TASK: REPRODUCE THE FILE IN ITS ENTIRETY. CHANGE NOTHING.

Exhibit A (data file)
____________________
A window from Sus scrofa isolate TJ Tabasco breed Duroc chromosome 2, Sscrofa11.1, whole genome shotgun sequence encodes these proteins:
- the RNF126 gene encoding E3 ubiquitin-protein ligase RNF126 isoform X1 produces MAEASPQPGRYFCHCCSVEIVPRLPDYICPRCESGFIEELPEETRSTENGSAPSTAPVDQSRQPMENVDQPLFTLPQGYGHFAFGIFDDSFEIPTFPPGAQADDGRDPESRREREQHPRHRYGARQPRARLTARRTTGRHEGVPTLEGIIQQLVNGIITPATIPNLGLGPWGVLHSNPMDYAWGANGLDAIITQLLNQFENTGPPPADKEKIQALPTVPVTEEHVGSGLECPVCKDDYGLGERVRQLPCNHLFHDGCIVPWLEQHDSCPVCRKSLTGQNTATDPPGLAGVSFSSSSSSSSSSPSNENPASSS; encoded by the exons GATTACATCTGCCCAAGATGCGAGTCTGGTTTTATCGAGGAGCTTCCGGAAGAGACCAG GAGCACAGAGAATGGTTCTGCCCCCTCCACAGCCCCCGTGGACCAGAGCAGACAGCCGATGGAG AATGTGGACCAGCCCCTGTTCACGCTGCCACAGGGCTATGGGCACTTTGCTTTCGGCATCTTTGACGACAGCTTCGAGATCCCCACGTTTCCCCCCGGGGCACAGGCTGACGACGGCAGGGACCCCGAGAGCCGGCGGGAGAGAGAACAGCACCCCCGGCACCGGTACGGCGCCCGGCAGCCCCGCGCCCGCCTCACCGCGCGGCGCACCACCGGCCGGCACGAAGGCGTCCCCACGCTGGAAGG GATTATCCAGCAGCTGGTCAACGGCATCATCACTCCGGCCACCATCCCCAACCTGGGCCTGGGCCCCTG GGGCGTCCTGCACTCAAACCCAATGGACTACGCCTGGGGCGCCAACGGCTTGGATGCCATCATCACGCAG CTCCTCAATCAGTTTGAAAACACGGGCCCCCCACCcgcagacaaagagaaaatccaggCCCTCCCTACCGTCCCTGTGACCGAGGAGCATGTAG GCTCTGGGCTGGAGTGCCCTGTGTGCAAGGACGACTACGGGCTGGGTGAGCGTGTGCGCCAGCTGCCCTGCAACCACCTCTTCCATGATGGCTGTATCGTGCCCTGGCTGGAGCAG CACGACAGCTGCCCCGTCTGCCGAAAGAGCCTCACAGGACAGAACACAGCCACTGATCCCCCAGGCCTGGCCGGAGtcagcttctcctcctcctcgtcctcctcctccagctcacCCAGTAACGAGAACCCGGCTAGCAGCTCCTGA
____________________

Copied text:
A window from Sus scrofa isolate TJ Tabasco breed Duroc chromosome 2, Sscrofa11.1, whole genome shotgun sequence encodes these proteins:
- the RNF126 gene encoding E3 ubiquitin-protein ligase RNF126 isoform X1 produces MAEASPQPGRYFCHCCSVEIVPRLPDYICPRCESGFIEELPEETRSTENGSAPSTAPVDQSRQPMENVDQPLFTLPQGYGHFAFGIFDDSFEIPTFPPGAQADDGRDPESRREREQHPRHRYGARQPRARLTARRTTGRHEGVPTLEGIIQQLVNGIITPATIPNLGLGPWGVLHSNPMDYAWGANGLDAIITQLLNQFENTGPPPADKEKIQALPTVPVTEEHVGSGLECPVCKDDYGLGERVRQLPCNHLFHDGCIVPWLEQHDSCPVCRKSLTGQNTATDPPGLAGVSFSSSSSSSSSSPSNENPASSS; encoded by the exons GATTACATCTGCCCAAGATGCGAGTCTGGTTTTATCGAGGAGCTTCCGGAAGAGACCAG GAGCACAGAGAATGGTTCTGCCCCCTCCACAGCCCCCGTGGACCAGAGCAGACAGCCGATGGAG AATGTGGACCAGCCCCTGTTCACGCTGCCACAGGGCTATGGGCACTTTGCTTTCGGCATCTTTGACGACAGCTTCGAGATCCCCACGTTTCCCCCCGGGGCACAGGCTGACGACGGCAGGGACCCCGAGAGCCGGCGGGAGAGAGAACAGCACCCCCGGCACCGGTACGGCGCCCGGCAGCCCCGCGCCCGCCTCACCGCGCGGCGCACCACCGGCCGGCACGAAGGCGTCCCCACGCTGGAAGG GATTATCCAGCAGCTGGTCAACGGCATCATCACTCCGGCCACCATCCCCAACCTGGGCCTGGGCCCCTG GGGCGTCCTGCACTCAAACCCAATGGACTACGCCTGGGGCGCCAACGGCTTGGATGCCATCATCACGCAG CTCCTCAATCAGTTTGAAAACACGGGCCCCCCACCcgcagacaaagagaaaatccaggCCCTCCCTACCGTCCCTGTGACCGAGGAGCATGTAG GCTCTGGGCTGGAGTGCCCTGTGTGCAAGGACGACTACGGGCTGGGTGAGCGTGTGCGCCAGCTGCCCTGCAACCACCTCTTCCATGATGGCTGTATCGTGCCCTGGCTGGAGCAG CACGACAGCTGCCCCGTCTGCCGAAAGAGCCTCACAGGACAGAACACAGCCACTGATCCCCCAGGCCTGGCCGGAGtcagcttctcctcctcctcgtcctcctcctccagctcacCCAGTAACGAGAACCCGGCTAGCAGCTCCTGA